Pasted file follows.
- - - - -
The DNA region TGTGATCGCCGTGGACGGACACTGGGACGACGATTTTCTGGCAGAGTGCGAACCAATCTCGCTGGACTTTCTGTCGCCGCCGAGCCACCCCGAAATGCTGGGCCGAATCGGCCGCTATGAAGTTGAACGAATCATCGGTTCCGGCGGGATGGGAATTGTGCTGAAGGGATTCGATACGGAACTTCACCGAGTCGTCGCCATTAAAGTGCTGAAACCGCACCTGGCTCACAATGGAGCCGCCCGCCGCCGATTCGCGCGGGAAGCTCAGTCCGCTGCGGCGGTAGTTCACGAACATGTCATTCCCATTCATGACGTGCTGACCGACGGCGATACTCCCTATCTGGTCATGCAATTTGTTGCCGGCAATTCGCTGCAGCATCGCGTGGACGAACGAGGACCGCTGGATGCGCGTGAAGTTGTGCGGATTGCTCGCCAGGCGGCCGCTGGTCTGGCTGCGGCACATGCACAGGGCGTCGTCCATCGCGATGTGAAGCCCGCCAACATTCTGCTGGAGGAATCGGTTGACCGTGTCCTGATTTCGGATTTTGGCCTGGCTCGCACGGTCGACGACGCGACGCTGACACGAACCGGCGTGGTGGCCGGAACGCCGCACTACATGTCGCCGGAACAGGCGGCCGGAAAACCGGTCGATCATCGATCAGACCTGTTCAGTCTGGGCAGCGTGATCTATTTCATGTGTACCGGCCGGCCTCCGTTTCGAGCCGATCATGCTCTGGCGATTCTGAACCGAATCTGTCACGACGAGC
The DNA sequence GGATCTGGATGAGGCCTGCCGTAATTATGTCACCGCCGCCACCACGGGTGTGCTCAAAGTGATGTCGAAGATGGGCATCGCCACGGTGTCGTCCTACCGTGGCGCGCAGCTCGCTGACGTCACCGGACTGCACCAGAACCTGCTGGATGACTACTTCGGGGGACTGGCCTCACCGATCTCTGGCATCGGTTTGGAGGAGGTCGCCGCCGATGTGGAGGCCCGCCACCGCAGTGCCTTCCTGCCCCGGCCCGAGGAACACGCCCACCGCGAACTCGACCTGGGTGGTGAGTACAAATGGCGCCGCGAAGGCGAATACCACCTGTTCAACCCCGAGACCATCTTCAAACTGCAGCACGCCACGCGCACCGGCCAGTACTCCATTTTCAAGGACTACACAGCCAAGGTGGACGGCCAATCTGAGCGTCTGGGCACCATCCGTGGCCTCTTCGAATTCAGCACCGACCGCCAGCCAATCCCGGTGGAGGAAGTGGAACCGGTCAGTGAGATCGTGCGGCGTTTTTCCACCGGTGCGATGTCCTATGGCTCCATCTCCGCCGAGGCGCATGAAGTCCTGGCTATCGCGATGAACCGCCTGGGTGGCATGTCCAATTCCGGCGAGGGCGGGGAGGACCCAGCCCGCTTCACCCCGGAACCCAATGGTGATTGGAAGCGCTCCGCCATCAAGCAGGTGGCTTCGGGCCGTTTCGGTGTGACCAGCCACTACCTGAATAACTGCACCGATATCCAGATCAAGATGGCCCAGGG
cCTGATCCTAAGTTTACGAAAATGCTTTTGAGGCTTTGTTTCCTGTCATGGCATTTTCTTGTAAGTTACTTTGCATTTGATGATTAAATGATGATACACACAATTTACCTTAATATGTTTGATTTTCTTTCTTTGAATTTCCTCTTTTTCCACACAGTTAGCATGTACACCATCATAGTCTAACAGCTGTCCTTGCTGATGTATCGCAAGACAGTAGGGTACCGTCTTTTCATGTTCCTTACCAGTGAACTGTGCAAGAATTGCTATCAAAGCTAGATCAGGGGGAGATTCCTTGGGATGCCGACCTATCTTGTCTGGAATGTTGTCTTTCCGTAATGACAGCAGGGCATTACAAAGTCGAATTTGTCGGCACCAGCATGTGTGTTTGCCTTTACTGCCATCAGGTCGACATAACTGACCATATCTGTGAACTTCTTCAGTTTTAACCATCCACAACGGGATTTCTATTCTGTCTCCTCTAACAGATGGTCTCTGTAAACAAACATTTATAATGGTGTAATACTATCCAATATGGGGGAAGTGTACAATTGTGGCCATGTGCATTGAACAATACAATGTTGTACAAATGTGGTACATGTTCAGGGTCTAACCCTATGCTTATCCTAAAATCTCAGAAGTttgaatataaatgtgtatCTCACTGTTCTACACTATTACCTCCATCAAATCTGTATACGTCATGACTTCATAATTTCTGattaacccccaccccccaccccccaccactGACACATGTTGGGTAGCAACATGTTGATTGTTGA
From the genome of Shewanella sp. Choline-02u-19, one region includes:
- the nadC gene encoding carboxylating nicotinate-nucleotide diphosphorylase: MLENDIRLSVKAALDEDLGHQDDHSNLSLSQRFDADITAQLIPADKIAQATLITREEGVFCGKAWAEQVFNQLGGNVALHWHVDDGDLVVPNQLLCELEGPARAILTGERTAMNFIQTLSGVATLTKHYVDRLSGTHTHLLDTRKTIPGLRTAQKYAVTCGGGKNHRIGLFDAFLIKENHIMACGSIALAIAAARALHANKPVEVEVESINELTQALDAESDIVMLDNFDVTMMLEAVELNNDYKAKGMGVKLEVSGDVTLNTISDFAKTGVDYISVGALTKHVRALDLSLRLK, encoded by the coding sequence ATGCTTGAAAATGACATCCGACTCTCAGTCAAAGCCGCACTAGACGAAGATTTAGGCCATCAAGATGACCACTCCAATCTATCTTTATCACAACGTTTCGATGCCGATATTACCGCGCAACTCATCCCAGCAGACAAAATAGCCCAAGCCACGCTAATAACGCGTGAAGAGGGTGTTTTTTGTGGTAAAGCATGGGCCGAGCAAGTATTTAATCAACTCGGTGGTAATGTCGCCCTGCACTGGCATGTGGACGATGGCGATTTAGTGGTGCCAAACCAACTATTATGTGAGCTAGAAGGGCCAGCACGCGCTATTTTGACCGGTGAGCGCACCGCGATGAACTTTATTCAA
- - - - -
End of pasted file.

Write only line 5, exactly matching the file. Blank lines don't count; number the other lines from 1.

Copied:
- the nadC gene encoding carboxylating nicotinate-nucleotide diphosphorylase: MLENDIRLSVKAALDEDLGHQDDHSNLSLSQRFDADITAQLIPADKIAQATLITREEGVFCGKAWAEQVFNQLGGNVALHWHVDDGDLVVPNQLLCELEGPARAILTGERTAMNFIQTLSGVATLTKHYVDRLSGTHTHLLDTRKTIPGLRTAQKYAVTCGGGKNHRIGLFDAFLIKENHIMACGSIALAIAAARALHANKPVEVEVESINELTQALDAESDIVMLDNFDVTMMLEAVELNNDYKAKGMGVKLEVSGDVTLNTISDFAKTGVDYISVGALTKHVRALDLSLRLK, encoded by the coding sequence ATGCTTGAAAATGACATCCGACTCTCAGTCAAAGCCGCACTAGACGAAGATTTAGGCCATCAAGATGACCACTCCAATCTATCTTTATCACAACGTTTCGATGCCGATATTACCGCGCAACTCATCCCAGCAGACAAAATAGCCCAAGCCACGCTAATAACGCGTGAAGAGGGTGTTTTTTGTGGTAAAGCATGGGCCGAGCAAGTATTTAATCAACTCGGTGGTAATGTCGCCCTGCACTGGCATGTGGACGATGGCGATTTAGTGGTGCCAAACCAACTATTATGTGAGCTAGAAGGGCCAGCACGCGCTATTTTGACCGGTGAGCGCACCGCGATGAACTTTATTCAA